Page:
Packer is a simple tool for building customized images. Building images manually is painstaking and error prone. By taking advantage of Packer automation, you can customize and build images in the same way each time and store this in source control.
- [Instructor] What is Packer? Packer is one of the suite of tools offered by HashiCorp. HashiCorp's tools have greatly changed the way we build infrastructure by bringing automation to areas of infrastructure that have previously been managed manually. Packer is just one of these tools. Packer does not need any of the other HashiCorp tools to operate. They all focus on a single area. Packer's focus is automation of image creation. This can be images both for use in the cloud or in on-prem, virtualized infrastructure. In this video, we'll be focusing on using Packer with AWS EC2.
Let's take the example of a basic website hosted on multiple EC2 instances. First, we'd select an AMI to launch, and this may be one of those provided by the operating system creators, such as Windows Server 2016 from Microsoft or Ubuntu 1604 from Canonical. These and many other images are made available to the public on Amazon's AMI Marketplace. We would launch that image and then configure it to our website's purposes. We'd install the tool, and we'd need to run it. So that would be maybe a language runtime, such as Node or Ruby or extra tools for monitoring and logging.
And after that we'd upload the website's code itself. The customization and tool installation is a standard step that we'd have across whatever web application code we installed. We can reduce deployment times and uncertainty by pre-installing this tooling and baking our own image. First, we would launch that basic image from the Marketplace, manually customize it by installing our tooling, shut it down, and take an image. We can then use that image to launch the EC2 instances and upload our application code onto it. Packer automates that customization and image creation process.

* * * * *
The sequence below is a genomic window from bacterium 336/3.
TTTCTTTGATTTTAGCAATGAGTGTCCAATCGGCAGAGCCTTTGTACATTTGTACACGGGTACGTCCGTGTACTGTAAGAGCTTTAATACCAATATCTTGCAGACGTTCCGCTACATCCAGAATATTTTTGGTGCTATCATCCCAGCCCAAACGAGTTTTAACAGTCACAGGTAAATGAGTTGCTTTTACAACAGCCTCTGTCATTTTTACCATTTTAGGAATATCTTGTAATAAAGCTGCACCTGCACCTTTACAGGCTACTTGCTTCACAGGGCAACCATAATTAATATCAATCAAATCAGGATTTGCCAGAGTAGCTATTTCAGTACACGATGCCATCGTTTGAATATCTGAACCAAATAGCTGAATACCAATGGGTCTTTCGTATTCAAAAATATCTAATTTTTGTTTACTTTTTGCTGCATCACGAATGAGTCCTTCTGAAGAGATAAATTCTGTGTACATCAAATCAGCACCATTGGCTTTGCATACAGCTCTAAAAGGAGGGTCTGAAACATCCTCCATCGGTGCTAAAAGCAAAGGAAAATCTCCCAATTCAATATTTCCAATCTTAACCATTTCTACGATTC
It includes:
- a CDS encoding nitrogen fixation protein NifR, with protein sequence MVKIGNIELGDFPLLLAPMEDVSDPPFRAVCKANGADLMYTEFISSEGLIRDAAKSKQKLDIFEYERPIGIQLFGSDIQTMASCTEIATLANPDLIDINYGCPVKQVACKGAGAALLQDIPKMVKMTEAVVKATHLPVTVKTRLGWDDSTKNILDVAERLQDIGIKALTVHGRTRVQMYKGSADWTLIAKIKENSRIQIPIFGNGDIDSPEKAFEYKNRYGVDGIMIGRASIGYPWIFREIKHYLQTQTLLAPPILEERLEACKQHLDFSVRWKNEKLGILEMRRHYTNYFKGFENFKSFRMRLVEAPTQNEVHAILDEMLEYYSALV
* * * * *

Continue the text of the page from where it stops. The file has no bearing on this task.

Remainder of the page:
By automating it, we take away the manual, error-prone element, and replace it with a deterministic, repeatable process. We can also commit the Packer templates to source control, thereby giving us a historical log of changes and an ability to reproduce images created with previous versions of the template. We can further automate the Packer build by hooking it into a CI pipeline and building new images upon each template change. So Packer automates the creation of customized images in a repeatable manner.
- What is Packer?
- Baking a website image for EC2
- Provisioning with a configuration management tool
- Building hardened images
- Building a pipeline for Packer images